In the Greco-Roman world, a man at work wore only a tunic, but no Roman of any standing appeared in public without a toga, the more elaborate Roman form of the mantle. The tunic of the ordinary citizen was made of plain white wool. On the tunics of knights and senators stripes of garnet color descended from the shoulders to the hem of the tunic, front and back. The mantle of the poorer classes was gradually supplanted by the paenula, or casula ("little house"), a semi-circular piece of cloth whose ends were brought together and sewn up the front, allowing enough room for the head, and forming a bell-shaped garment. Originally worn only by slaves, soldiers and others of low station, the casula was adopted during the third century by persons of fashion as a convenient riding cloak. Finally, by law of the Emperor Theodosius in 382 A.D., it was prescribed as the proper everyday mantle of senators. The toga was reserved for state occasions.
Another garment that came into fashion in the Roman world during the second century was the dalmatic which is a loose, unbelted tunic with very wide sleeves, worn as an outer garment over the long white tunic. The dalmatic was striped in the same way as the tunic of the knights and senators; it has not changed form and is the outer garment of deacons today.
By the 4th century, garments worn at liturgical functions had been separated from those in ordinary use, though they were still identical in form. Priests could be distinguished by certain ornamentation added to everyday dress, but there is a vast difference between the Jewish High Priest officiating in his special vestments which were prescribed by God Himself and the Roman priest officiating in the garment which every gentleman wore every day. As late as the 6th century, the under tunic and the upper tunic (dalmatica) and the chasuble (paenula or casula) were common to both clergy and laity, and were worn in celebrating the Holy Sacrifice of the Mass and in everyday life.
During the 4th and 5th centuries, the first distinctive vestments, the sacred pallium and stole, made their appearance as ensigns of office and dignity of the priesthood. The major development of specifically ecclesiastical vestments took place between the 6th and 9th centuries. Secular fashions altered with changes of taste and because of the barbarian invasions. The Church retained the dress of the Roman empire of the 4th century, which still conserved the modified classicism of a vertically draping undergarment in the tunic or alb and an enveloping outer garment in the chasuble.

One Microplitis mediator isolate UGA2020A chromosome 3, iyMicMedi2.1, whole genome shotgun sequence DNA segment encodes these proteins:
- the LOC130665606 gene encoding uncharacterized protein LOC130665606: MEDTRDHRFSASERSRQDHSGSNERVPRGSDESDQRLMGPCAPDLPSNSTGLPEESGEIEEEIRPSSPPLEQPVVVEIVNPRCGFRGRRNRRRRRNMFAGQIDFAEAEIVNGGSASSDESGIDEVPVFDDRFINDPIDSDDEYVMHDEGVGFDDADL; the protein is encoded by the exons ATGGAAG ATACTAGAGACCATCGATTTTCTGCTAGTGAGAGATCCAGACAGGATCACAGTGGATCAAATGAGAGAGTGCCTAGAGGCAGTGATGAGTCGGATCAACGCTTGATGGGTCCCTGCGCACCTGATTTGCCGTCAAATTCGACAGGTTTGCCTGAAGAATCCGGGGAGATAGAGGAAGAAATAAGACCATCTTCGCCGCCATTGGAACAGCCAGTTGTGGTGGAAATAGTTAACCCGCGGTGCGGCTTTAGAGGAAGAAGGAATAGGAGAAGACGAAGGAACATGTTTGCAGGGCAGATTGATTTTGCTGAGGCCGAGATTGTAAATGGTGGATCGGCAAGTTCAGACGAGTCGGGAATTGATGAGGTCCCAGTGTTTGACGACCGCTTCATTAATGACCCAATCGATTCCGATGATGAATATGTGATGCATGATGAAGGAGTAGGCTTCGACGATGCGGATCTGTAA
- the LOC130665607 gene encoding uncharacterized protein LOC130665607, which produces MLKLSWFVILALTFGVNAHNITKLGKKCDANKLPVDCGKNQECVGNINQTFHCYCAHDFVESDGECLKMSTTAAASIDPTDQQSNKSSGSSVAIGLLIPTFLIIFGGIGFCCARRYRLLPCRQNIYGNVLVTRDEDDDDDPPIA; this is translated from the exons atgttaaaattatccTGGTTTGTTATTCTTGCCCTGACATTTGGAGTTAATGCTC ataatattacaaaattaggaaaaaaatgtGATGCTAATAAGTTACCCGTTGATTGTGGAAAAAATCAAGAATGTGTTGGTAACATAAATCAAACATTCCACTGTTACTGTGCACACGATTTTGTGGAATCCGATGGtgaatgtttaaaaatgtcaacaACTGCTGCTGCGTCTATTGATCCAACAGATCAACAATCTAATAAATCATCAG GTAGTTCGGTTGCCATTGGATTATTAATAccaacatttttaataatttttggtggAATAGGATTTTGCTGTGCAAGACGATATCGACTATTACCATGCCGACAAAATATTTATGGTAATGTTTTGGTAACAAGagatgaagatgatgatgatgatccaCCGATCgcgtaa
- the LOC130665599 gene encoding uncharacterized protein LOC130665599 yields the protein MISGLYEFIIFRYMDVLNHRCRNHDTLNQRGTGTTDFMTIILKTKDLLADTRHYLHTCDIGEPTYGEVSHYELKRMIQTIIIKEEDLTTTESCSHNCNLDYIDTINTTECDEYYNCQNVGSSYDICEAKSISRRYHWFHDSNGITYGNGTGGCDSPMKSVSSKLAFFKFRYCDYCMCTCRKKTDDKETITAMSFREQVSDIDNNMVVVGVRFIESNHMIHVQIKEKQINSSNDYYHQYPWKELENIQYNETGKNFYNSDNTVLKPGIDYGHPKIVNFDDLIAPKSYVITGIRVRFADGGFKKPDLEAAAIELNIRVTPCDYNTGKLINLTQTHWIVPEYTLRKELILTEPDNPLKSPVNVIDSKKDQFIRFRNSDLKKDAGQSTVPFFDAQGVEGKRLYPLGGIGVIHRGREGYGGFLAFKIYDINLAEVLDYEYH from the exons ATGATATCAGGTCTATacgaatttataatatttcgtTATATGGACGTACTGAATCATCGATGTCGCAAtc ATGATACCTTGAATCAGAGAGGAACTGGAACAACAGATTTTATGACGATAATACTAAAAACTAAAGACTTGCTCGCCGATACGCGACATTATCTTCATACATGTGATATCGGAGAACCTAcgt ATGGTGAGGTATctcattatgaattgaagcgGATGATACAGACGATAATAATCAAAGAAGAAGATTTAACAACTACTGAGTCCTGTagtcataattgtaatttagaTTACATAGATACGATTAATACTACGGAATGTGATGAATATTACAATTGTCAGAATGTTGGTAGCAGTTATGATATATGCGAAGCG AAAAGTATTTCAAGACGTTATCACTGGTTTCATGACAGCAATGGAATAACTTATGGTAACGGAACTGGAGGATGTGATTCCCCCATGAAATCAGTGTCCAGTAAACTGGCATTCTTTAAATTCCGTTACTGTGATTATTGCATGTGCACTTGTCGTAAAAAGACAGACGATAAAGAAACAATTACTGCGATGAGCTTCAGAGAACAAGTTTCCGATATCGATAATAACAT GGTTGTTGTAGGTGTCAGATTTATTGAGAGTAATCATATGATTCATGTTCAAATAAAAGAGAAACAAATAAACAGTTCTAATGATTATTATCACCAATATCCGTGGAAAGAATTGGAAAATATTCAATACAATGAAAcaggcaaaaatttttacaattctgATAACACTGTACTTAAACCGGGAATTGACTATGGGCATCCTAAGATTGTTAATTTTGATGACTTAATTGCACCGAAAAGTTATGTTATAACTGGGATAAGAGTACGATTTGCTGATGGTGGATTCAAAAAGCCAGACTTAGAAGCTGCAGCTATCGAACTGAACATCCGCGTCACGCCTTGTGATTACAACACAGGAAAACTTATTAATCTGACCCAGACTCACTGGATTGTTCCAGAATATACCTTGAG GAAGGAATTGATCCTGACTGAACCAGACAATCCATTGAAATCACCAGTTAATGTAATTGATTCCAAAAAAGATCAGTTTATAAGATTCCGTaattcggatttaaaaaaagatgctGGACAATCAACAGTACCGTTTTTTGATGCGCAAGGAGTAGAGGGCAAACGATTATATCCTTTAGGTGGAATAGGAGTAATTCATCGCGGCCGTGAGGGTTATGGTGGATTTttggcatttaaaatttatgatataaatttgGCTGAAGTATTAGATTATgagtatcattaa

The first mention of a special liturgical garment for divine worship comes from the East in Jerusalem. Theodoret in his "Church History," records that the Emperor Constantine in 330 A.D. presented to the new church he had built in Jerusalem a "sacred robe" of gold to be used by the bishop at the solemn baptisms of the Paschal Vigil. But while this seems to be a special liturgical vestment, we hear nothing more until 375 A.D. when we read in the Apostolic Constitutions that the bishops "should celebrate the Eucharist clad in a splendid raiment." But the garment would seem to be a better version of the ordinary dress of the upper class of this period not a priestly garment like the priest of the Old Testament used. (The Origin of Priestly Vestments by the Very Rev. Alan J. Borsuk, V.F.)
The documents of the period reflect that many were divided on the question of special liturgical garments. Tertullian rejected special dress while Clement of Alexandria advocated it. Saint Jerome recommended it on the basis of the Old Testament while Rome regarded the whole matter with suspicion. Pope Celestine I stated, "Bishops should be distinguishable from the people not by costume but by doctrine."
The period between the 9th and 13th centuries marked the final development of eucharistic vestments in the West. Since by this time the clothing worn by priests in the Holy Sacrifice of the Mass was almost completely distinguished from secular dress, vestments came to symbolize a special dignity. In the second quarter of the 9th century, bishops, when fully vested, wore a camisia or shirt, girdled, a neck cloth or amice, an alb girdled, a tunicle, a dalmatic, a stole, a chasuble, and a sacred pallium. This is observable on the ivory towers of a 9th century missal preserved in Frankfurt am Main, Germany.